I'd like to use an array to store values of particular things. I would like names to correspond to each value in the array. What I was thinking was, should I perhaps create 2 arrays: String[] and int[]. Then, when I call data from say example_int[1] I call the same from string_example[1] and just make them correspond?

So i could say something like

System.out.println("The data inside "+string_example[1]+" is "+example_int[1];

Is this the only way to do something like this?

Create a class like this:

class DataClass {
 public int intValue;
 public String strValue;
 public DataClass() {



DataClass arr [] = new DataClass[2];

arr[0] = new DataClass();
arr[0].intValue = 0;
arr[0].strValue = "value 0";

arr[1] = new DataClass();
arr[1].intValue = 1;
arr[1].strValue = "value 1";.

for (int i=0;i<arr.length;i++) {
System.out.println(arr[i].intValue +" "+arr[i].strValue );

In that way you only have 1 array of items.

Another way is to use Hashtable

Your exact usage is a little bit vague, but it sounds like you want to use a Map structure. The Hashtable that JavaAddict mentioned is one implementation of that, though it's an older one and HashMap is generally preferred now. There are a couple of other implementations as well that offer specific features.

You can read about the various Collections and their usage here: http://java.sun.com/docs/books/tutorial/collections/index.html


Another question about arrays is whether I can take all the values from one array and put them in another one. In the same order obviously.

So can I say

example_array =

Is there another way to do this?

What other way you looking for? What for?

Well firstly, does the method I listed work?

It does work like that as long you keep it to same type.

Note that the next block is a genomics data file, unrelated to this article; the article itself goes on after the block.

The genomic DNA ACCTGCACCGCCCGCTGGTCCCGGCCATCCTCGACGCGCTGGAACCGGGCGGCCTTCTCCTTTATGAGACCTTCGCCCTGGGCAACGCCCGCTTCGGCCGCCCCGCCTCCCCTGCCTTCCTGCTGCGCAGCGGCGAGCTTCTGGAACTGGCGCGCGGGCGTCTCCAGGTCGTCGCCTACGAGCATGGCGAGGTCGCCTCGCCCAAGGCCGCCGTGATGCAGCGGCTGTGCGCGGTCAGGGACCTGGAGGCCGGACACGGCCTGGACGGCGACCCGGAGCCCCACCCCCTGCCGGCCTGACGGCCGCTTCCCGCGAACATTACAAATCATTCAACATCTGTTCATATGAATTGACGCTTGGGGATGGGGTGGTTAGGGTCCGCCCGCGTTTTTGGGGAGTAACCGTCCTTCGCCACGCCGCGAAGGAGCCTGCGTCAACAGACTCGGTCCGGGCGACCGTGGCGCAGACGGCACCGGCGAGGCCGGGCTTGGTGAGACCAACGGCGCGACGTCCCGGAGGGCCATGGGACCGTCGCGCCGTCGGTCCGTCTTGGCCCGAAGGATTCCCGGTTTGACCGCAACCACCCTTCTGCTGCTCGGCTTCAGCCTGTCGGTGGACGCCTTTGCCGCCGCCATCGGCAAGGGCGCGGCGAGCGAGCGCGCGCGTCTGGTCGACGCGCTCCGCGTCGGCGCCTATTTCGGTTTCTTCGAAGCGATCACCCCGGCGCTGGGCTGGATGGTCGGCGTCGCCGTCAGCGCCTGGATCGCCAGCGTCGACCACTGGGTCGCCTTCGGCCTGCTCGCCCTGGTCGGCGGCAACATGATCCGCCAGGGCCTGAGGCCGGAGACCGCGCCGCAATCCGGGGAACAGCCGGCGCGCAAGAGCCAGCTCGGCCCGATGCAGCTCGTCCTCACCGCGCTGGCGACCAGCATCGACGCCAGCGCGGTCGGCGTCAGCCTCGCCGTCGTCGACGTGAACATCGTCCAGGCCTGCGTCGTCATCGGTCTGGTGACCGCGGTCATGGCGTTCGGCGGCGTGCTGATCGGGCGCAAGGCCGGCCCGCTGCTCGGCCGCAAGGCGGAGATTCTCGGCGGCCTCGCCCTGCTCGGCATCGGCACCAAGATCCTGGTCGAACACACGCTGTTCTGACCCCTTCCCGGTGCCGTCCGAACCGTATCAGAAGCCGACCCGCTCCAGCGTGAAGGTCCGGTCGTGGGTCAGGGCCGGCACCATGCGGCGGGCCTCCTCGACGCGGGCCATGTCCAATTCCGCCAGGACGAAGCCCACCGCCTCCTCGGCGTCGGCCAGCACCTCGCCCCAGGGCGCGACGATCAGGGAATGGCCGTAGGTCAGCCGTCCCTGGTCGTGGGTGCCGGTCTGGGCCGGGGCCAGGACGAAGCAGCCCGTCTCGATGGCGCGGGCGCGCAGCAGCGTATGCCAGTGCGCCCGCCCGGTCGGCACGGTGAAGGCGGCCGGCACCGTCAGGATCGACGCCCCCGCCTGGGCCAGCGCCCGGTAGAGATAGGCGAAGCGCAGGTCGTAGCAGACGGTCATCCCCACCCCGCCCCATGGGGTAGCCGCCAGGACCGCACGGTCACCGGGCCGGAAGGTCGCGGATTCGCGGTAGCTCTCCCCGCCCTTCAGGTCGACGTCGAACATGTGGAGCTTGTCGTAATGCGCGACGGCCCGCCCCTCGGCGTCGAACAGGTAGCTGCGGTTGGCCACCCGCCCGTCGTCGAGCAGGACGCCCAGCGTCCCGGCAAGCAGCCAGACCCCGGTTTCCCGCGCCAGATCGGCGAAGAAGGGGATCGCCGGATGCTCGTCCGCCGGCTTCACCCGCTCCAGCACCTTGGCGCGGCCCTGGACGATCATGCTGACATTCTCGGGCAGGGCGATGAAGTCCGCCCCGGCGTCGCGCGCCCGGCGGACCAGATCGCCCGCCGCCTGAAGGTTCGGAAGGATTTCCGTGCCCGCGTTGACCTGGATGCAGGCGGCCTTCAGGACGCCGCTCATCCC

The only other way I know of would be to loop through the array:

for(int i=0;i<sourcearr.length;i++){

This is extra code and (a lot) extra computation, but it becomes useful if you're sifting through the data at the same time.

for(int i=0;i<sourcearr.length;i++){
    if(foo) {argarr[i]=sourcearr[i];}
//do something and use that value instead.
    else {argarr[i]=bar(sourcearr[i]);}

But that is the *only* time I know of where it's useful, so stay in the habit of newarr=oldarr;

Ok cool, thanks very much.

Actually this way is a bad idea:

example_array = argument_array;

You don't copy the elements of one array to the other, you say that the 'example_array' is the 'same' as the 'argument_array'. They both 'look' at the same object in memory, so if change the element in one array the other array will change also.
Suppose you have an original array argument_array and you want to make some changes to it, but keep a copy of the original. If you do this:

example_array = argument_array;

and try to change the example_array and keep the argument_array intact, it will not work. When you try to change the example_array, the argument_array will change as well.

So I would suggest, always use the for-loop way to copy arrays because in that way you create a new array and changes made to one of them will be made to other:

String [] example_array = new String[argument_array.length];
for (int i=0;i<example_array.length;i++) {
  example_array[i] = argument_array[i];

Oh! good call... I stand corrected.